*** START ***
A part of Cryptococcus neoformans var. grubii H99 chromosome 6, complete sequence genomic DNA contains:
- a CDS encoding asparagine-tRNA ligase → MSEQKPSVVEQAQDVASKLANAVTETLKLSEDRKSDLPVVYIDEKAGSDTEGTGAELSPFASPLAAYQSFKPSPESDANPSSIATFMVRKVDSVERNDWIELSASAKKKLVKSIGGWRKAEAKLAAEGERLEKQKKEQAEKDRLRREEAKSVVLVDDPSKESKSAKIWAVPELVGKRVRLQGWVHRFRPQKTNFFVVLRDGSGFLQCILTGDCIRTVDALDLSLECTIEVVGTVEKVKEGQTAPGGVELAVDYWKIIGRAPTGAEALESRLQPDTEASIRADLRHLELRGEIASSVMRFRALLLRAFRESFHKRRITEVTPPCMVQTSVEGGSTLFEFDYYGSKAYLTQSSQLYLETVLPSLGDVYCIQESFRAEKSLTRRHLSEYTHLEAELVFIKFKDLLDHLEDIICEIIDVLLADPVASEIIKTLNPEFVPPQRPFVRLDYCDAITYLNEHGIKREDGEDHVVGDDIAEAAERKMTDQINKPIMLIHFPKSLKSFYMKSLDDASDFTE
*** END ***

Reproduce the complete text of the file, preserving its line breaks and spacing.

A part of Cryptococcus neoformans var. grubii H99 chromosome 6, complete sequence genomic DNA contains:
- a CDS encoding asparagine-tRNA ligase → MSEQKPSVVEQAQDVASKLANAVTETLKLSEDRKSDLPVVYIDEKAGSDTEGTGAELSPFASPLAAYQSFKPSPESDANPSSIATFMVRKVDSVERNDWIELSASAKKKLVKSIGGWRKAEAKLAAEGERLEKQKKEQAEKDRLRREEAKSVVLVDDPSKESKSAKIWAVPELVGKRVRLQGWVHRFRPQKTNFFVVLRDGSGFLQCILTGDCIRTVDALDLSLECTIEVVGTVEKVKEGQTAPGGVELAVDYWKIIGRAPTGAEALESRLQPDTEASIRADLRHLELRGEIASSVMRFRALLLRAFRESFHKRRITEVTPPCMVQTSVEGGSTLFEFDYYGSKAYLTQSSQLYLETVLPSLGDVYCIQESFRAEKSLTRRHLSEYTHLEAELVFIKFKDLLDHLEDIICEIIDVLLADPVASEIIKTLNPEFVPPQRPFVRLDYCDAITYLNEHGIKREDGEDHVVGDDIAEAAERKMTDQINKPIMLIHFPKSLKSFYMKSLDDASDFTE